Kommersiellt obunden läkemedelsinformation riktad till läkare och sjukvårdspersonal


Classification: C

Drug products: Ariclaim, Aritavi, CYMBALTA, Duloxetin Actavis, Duloxetin Ebb, Duloxetin Pensa, Duloxetin STADA, Duloxetine Accord, Duloxetine Aristo, Duloxetine Krka, Duloxetine Medical Valley, Duloxetine Mylan, Duloxetine Orion, Duloxetine Sandoz, Duloxetine Teva, Duloxetine Zentiva, Loxentia, YENTREVE®

ATC code: N06AX21

Substances: duloxetine, duloxetine hydrochloride


A few studies indicate greater efficacy of treatment in women with major depressive disorder and in pain treatment during concomitant major depressive disorder.  Dry mouth and fatigue have been reported in higher frequency in women. Concentration of duloxetine in plasma is lower in men than in women, but the dosing recommendations are the same for men and women.

Additional information

Duloxetine is indicated to use in adults for management of major depressive disorder (MDD), generalized anxiety disorder (GAD) and diabetic peripheral neuropathic pain [1]. It is also indicated for the treatment of moderate to severe stress urinary incontinence in adult women [2]. Duloxetine is not approved for the treatment of fibromyalgia in Europe.

Depression is almost twice as common in women as in men [3]. Women have an earlier age of onset and increased duration of depressive episodes. Differences in neurobiology [4, 5], hormones, inflammatory markers, diagnostic tools, or health seeking behavior [6, 7] may be of importance. Although depression is more prevalent in women, most preclinical studies on depression have used male animals [4].

Women are two to three times more likely to suffer from an anxiety disorder [3]. Sex differences in symptomatology and comorbidity may be due to genetic, hormonal, neurodevelopmental, environmental, and neurobiological factors [8].

Painful diabetic neuropathy is more common in women than in men (50% increased risk) [9].

Pharmacokinetics and dosing

Apparent plasma clearance is approximately 50% lower in women than in men [1]. A population pharmacokinetics study from China showed similar clearance in women and men following single dosing, but 36% lower apparent clearance in women at steady state [10]. In a meta-analysis of pharmacokinetic data for duloxetine, clearance was similar in men and women. However, the average steady state concentration was 64% higher in women than in men and the bioavailability was 40% lower in men. According to the authors this could be attributed to the CYP1A2 metabolism of duloxetine, as men tend to have higher CYP1A2 activity. Smoking increases the expression of CYP1A2 and the subgroup of women who were nonsmokers had almost 2.3 times higher average concentration at steady state [11]. Despite the pharmacokinetic differences of duloxetine, dosing recommendations are the same for men and women, partly due to high interindividual variability and overlap between groups [1, 10, 11]. In pediatric patients (aged <18 years), no statistically significant difference in pharmacokinetics was shown in a pharmacokinetic analysis [12].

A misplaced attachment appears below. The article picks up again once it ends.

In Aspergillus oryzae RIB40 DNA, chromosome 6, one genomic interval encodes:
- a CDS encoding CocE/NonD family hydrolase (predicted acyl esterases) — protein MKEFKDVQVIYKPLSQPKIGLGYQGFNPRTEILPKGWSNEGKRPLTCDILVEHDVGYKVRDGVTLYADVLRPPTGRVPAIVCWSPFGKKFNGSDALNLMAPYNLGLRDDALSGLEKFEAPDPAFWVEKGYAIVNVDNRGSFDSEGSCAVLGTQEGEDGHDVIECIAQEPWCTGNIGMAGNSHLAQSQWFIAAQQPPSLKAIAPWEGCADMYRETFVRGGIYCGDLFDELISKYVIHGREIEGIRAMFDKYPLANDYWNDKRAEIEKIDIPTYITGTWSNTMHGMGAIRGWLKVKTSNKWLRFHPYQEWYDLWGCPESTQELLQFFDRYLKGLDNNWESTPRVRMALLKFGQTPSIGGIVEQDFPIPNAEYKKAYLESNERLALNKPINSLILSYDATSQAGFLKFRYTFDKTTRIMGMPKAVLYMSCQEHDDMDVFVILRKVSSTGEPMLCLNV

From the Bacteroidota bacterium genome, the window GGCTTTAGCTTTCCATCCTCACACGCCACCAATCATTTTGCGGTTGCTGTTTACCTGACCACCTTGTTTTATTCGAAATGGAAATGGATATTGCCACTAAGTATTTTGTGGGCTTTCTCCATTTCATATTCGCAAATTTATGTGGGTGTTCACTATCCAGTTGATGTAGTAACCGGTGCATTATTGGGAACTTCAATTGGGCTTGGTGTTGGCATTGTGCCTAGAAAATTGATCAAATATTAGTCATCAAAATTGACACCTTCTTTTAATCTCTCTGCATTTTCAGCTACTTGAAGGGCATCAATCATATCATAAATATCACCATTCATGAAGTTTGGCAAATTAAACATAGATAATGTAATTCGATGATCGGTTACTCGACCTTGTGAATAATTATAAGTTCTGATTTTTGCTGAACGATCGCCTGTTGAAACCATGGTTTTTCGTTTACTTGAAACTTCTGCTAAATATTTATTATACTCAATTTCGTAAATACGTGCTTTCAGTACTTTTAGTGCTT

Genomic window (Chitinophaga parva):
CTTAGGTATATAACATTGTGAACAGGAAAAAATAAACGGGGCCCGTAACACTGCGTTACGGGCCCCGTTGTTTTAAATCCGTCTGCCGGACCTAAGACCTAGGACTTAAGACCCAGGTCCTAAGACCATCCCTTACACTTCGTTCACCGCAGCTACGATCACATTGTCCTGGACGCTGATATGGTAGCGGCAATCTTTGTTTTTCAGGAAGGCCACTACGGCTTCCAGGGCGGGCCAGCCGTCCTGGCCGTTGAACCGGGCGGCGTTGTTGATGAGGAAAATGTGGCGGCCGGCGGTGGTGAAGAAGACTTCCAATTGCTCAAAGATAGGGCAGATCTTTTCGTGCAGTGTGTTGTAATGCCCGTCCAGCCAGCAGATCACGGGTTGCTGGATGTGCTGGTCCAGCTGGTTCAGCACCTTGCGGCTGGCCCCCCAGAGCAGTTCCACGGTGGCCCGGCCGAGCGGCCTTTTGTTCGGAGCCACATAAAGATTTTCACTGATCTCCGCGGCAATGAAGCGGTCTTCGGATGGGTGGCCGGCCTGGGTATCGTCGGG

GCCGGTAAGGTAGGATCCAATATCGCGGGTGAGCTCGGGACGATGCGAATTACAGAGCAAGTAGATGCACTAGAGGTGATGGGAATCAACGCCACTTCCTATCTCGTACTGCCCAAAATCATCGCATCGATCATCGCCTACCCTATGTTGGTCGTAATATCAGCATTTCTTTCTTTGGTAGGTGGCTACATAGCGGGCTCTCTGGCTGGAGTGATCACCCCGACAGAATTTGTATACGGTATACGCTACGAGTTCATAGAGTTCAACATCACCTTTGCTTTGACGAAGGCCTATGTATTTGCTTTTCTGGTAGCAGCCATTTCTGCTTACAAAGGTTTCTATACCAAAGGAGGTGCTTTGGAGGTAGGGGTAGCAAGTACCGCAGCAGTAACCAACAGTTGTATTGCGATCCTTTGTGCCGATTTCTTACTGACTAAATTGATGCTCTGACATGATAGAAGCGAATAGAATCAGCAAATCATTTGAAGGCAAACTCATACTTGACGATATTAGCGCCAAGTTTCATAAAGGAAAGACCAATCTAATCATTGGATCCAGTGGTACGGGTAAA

Major depressive disorder

The efficacy of duloxetine in men and women with MDD was assessed in a pooled analysis of seven randomized controlled studies (560 men, 1062 women). No statistically significant difference between men and women was shown. However, women had a better response to both duloxetine and placebo [13]. No significant associations between sex and treatment outcome were found in an open-label study examining possible predicting factors for reduced effect of duloxetine in patients with MDD (80 men, 169 women) [14].

In six out of seven different measures of efficacy of duloxetine, women had greater improvement than men, in an open-label study of outpatients (868 men, 2665 women) with MDD [15]. However, a pooled analysis of eight randomized controlled studies in patients with melancholic depression (480 men, 1092 women) showed no difference in outcome between men and women [16].

Diabetic peripheral neuropathic pain

No sex differences were observed in two studies (219 men, 182 women ([17]) and 572 men, 452 women([18])) assessing the efficacy of duloxetine in patients with diabetic peripheral neuropathic pain [17, 18].

Chemotherapy-induced peripheral neurotoxicity

In cancer survivors with chemotherapy-induced peripheral neurotoxicity (42 men, 58 women) women had a favorable response to duloxetine, but the analyses were hampered by the limited number of men [19].


In patients with fibromyalgia (with or without MDD) treated with duloxetine (23 men, 184 women), women with duloxetine showed significant improvement compared to women with placebo, while no significant improvement was seen in the group of men (as above very limited number of men) [20, 21].

Adverse effects

Women had higher rates of dry mouth and fatigue than men in a pooled analysis of 52 placebo-controlled studies (3324 men, 14498 women) with duloxetine for different treatment indications [22]. Another pooled analysis, of seven placebo-controlled studies, reported that patients with duloxetine treatment for MDD (560 men, 1062 women), showed no differences in adverse events between men and women [23].

Sexual adverse events

Sexual dysfunction is associated to MDD, but also to antidepressant therapy. The incidence of sexual dysfunction during treatment with duloxetine has not been shown to differ significantly by patient’s sex, although the adverse changes in sexual function may differ substantially between men and women [24, 25].


Women, especially 75 years and older, have a higher risk of hyponatremia than men during treatment with duloxetine [26], although the prevalence of hyponatremia in general is higher in women and increases with age [27].

Reproductive health issues

Regarding teratogenic aspects, please consult Janusmed Drugs and Birth Defects (in Swedish, Janusmed fosterpåverkan).

Other information

A register-based study in Denmark, Germany, Spain, and Sweden described prescribing patterns of antidepressants during 2009 and 2014. Duloxetine was in total initiated in 240 677 adult users. Women represented the majority of initiators, with a proportion of women of more than 65% in all populations (65.1-75.1%) [28].